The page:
When, as here, the trial court does not specify in its order the grounds on which it relied in granting summary judgment, we must affirm the summary judgment if any of the grounds presented is meritorious. W. Star-Telegram, Inc. v. Doe, 915 S.W.2d 471, 473 (Tex.1995).
DaVita and Fresenius moved for summary judgment on both traditional and no-evidence grounds. After adequate time for discovery, a party may move for summary judgment on the ground there is no evidence of one or more essential elements of a claim or defense on which an adverse party would have the burden of proof at trial. Pico, 209 S.W.3d at 905.
*3 As set forth above, in response to DaVita’s summary judgment motion, Basey stated she was pursuing only her claims for workers’ compensation retaliation, disability discrimination, failure to provide reasonable accommodation, and “retaliation.” In response to Fresenius’s motion, she stated she was pursuing only her claims for disability discrimination and retaliation.
Disability discrimination and failure to accommodate. To prevail on her disability discrimination claim, Basey was required to show she (1) has a disability, (2) is qualified for the job she seeks, and (3) suffered an adverse employment decision solely because of her disability. Davis v. City of Grapevine, 188 S.W.3d 748, 757 (Tex.App.-Fort Worth 2006, pet. denied).1 Both DaVita and Fresenius alleged there was no evidence Basey was disabled as defined by the ADA. On appeal, Basey does not challenge this ground nor point to summary judgment proof that would raise a material fact issue relative to this element of her claim.
In response to Basey’s failure-to-accommodate claim, DaVita contends there is no evidence of disability. Basey’s failure to challenge the-no-evidence-of-disability ground defeats her challenge to summary judgment on the failure-to-accommodate claim. See Blanks v. Sw. Bell Commc’ns, Inc., 310 F.3d 398, 402 (5th Cir.2002) (concluding court did not need to decide failure-to-accommodate claim when it had concluded plaintiff was not entitled to ADA protection because he had not raised a material fact issue on whether he was disabled).
Retaliation. In the section of her live pleadings setting forth her causes of actions, Basey alleged only workers’ compensation retaliation. In her summary of the facts, however, she referred to retaliation for having filed a workers’ compensation claim and for filing a charge of discrimination. In her response to DaVita’s and Fresenius’s motions for summary judgment, Basey referred to workers’ compensation retaliation and to retaliation generally.
To prove either a claim for workers’ compensation retaliation or for retaliation for a protected activity, Basey had to prove a causal link between her conduct and the employer’s adverse action. See Texas Labor Code sections 451.001 and .002(c), employee has burden of demonstrating causal link between discharge or discrimination and filing of workers’ compensation claim). In their summary judgment motions, DaVita and Fresenius alleged there was no evidence of a causal link between Basey’s filing of her workers’ compensation and discrimination claims and their respective decisions to terminate, and not to hire, her.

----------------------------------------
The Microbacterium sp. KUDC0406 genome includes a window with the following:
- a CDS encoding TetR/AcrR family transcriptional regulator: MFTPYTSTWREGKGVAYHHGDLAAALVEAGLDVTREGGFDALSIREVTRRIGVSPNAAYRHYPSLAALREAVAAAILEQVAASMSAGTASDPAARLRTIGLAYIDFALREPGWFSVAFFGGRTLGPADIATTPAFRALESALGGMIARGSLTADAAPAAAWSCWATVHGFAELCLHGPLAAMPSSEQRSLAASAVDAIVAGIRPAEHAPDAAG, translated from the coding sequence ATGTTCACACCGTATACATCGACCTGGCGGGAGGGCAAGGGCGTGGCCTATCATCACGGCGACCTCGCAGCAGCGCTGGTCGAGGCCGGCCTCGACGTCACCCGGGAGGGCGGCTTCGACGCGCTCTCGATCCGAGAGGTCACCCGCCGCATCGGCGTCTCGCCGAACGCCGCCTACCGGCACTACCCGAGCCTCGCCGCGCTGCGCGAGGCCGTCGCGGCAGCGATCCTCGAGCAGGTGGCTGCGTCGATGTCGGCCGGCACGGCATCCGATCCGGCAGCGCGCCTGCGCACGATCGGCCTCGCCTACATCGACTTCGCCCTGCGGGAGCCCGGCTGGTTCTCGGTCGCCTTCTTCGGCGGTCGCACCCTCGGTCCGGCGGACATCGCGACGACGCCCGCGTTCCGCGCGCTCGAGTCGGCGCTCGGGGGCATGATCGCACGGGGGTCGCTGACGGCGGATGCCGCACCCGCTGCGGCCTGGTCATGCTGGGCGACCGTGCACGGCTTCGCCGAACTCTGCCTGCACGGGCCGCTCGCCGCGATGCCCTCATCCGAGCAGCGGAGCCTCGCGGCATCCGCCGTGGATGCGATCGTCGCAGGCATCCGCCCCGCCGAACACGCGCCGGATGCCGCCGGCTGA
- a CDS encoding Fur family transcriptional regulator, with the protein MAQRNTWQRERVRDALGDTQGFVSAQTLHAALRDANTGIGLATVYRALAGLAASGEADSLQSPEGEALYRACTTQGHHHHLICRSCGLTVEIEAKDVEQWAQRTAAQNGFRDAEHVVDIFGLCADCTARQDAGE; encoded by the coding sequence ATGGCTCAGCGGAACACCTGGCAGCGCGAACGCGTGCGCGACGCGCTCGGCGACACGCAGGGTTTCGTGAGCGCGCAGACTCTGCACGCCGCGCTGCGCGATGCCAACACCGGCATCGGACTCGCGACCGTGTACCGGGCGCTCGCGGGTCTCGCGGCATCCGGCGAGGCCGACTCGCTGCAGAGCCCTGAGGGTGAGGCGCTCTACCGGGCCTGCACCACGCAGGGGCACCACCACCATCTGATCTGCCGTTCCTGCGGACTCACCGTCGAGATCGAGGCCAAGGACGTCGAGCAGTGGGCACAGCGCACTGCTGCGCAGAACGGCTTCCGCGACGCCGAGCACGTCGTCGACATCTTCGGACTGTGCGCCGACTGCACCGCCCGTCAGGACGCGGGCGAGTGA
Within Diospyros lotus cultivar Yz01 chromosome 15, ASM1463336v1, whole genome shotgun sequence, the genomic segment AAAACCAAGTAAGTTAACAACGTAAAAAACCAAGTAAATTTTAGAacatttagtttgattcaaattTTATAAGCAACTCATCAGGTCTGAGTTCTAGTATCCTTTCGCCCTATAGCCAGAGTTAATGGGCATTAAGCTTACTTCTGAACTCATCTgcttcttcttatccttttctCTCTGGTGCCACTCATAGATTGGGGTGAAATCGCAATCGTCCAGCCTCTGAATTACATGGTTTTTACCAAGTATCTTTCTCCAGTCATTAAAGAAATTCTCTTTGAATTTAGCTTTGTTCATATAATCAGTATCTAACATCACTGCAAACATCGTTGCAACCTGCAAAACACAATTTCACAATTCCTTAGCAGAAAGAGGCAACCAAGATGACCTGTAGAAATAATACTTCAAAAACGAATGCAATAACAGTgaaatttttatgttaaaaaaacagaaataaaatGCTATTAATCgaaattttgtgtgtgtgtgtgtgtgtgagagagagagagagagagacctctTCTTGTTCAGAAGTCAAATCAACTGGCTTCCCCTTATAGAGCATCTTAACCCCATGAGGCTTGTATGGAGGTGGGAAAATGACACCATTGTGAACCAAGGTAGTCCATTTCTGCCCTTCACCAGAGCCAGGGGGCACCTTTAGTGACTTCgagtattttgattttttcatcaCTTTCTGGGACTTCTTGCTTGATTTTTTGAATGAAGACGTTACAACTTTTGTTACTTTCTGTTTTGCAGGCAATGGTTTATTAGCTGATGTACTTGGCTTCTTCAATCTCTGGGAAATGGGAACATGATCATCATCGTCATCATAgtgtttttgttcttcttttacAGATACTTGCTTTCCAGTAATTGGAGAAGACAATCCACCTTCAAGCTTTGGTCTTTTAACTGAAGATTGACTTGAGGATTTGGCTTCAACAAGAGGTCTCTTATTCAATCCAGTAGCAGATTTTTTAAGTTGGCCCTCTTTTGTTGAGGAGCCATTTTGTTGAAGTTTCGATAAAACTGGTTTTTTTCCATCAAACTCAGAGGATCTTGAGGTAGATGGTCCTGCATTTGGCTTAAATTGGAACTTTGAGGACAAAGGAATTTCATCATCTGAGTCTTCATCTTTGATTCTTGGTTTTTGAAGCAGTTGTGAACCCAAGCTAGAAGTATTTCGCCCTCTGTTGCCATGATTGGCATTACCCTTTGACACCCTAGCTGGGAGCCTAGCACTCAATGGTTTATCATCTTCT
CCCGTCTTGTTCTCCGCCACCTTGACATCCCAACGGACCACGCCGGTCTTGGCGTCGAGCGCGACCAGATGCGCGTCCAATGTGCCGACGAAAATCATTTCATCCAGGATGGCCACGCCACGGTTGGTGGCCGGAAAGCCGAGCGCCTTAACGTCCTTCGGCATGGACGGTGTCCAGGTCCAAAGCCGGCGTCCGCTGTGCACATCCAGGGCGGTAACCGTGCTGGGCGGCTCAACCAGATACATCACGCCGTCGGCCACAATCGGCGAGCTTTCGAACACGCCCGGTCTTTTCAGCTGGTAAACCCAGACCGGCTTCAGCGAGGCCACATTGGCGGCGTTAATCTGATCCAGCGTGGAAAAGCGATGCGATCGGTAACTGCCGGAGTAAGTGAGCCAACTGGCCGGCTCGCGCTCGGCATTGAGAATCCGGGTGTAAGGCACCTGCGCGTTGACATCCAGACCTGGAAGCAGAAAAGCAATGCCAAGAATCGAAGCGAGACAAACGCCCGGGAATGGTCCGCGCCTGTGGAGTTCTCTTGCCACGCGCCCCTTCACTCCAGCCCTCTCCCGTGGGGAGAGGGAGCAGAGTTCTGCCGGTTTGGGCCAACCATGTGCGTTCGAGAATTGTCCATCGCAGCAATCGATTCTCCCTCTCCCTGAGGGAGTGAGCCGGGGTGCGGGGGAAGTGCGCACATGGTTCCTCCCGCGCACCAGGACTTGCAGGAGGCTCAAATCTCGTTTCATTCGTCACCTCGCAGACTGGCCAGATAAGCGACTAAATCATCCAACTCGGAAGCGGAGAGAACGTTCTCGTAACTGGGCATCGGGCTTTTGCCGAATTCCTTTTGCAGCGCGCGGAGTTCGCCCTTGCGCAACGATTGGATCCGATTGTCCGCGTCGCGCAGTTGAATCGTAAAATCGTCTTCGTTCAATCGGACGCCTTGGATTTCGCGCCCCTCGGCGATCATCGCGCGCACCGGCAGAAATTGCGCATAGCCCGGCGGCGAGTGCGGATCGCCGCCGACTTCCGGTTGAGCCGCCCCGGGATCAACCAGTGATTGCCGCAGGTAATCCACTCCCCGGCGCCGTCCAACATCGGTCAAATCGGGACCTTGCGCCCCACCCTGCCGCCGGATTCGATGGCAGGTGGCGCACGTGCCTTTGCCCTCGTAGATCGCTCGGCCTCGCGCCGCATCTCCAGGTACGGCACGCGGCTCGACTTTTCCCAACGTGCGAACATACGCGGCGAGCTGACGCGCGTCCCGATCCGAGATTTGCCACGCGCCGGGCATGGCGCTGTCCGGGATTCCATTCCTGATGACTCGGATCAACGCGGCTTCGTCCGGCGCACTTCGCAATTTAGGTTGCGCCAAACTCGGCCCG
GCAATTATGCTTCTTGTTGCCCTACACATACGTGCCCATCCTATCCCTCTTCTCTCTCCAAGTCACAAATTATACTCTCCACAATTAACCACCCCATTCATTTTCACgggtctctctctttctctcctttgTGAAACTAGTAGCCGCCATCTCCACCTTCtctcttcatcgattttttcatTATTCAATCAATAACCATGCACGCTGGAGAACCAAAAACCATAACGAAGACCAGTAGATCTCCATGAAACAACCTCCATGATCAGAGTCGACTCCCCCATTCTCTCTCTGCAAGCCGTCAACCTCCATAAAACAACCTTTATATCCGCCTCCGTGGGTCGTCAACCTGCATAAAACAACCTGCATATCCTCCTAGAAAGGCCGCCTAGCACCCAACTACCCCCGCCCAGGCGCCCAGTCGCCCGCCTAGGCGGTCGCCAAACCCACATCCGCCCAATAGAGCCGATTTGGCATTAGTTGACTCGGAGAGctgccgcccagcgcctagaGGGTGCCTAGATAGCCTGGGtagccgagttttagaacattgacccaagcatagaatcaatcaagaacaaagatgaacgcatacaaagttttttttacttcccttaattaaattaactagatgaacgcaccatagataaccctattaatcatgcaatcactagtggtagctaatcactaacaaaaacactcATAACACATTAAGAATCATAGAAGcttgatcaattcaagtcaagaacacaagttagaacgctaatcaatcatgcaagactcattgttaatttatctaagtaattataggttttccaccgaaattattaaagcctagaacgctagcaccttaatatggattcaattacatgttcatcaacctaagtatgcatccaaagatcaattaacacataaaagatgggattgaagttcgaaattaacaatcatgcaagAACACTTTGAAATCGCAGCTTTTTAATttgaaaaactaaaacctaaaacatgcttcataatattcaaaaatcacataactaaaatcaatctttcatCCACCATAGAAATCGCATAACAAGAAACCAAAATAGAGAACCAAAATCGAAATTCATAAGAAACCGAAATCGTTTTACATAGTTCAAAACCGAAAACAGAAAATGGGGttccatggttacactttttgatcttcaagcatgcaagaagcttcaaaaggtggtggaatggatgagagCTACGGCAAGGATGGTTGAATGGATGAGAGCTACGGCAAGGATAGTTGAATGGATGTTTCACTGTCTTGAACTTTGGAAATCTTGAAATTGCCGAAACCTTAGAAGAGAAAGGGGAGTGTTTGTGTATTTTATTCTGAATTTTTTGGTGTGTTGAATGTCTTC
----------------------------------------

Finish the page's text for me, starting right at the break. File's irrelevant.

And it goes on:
*4 On appeal, Basey does not refer this court to any evidence raising a fact issue that DaVita terminated her employment because she filed a workers’ compensation claim. Basey does argue there is evidence Fresenius (Northwest) declined to hire her because it learned of her injury and a discrimination charge she filed against DaVita after DaVita terminated her employment.2 The only summary judgment proof she cites, however, consists of (1) the tape of the alleged telephone conversation between Basey and Shepherd, and (2) a February 9, 2006 EEOC determination in which the Commission found in favor of Basey on her claim against Northwest. The trial court sustained DaVita’s and Fresenius’s objections to this evidence, and Basey does not provide argument or authority explaining how the trial court erred in this regard. Accordingly, she has forfeited any objection to the trial court’s ruling. See San Saba Energy, L.P. v. Crawford, 171 S.W.3d 323, 338 (Tex.App.-Houston [14 Dist.] 2005, no pet.) (holding that, even though courts interpret briefing requirements reasonably and liberally, party asserting error on appeal still must put forth some specific argument and analysis citing record and authorities in support of party’s argument).
In conclusion, we hold Basey presented no evidence to support the element of disability, which was required to maintain her claims of disability discrimination and failure to accommodate, and presented no evidence to support the element of causation, which was required to maintain her claims of retaliation. The trial court’s grant of DaVita’s and Fresenius’s motions for summary judgment is supportable on those grounds. Accordingly, we overrule Basey’s three issues and affirm the trial court’s judgment.
Because one purpose of the Commission on Human Rights Act is to bring Texas law in line with federal laws addressing discrimination, we may cite federal case law as authority. Specialty Retailers, Inc. v. DeMoranville, 933 S.W.2d 490, 492 (Tex.1996).
Even if one assumes Northwest knew Basey had filed a workers’ compensation claim while at DaVita, Basey would not have a cause of action against Northwest for declining to hire her. See Stoker v. Furr’s, Inc., 813 S.W.2d 719, 724 (Tex.App.-El Paso 1991, writ denied) (holding predecessor to present workers’ compensation statute did not create cause of action in absence of existing employer/employee relationship.)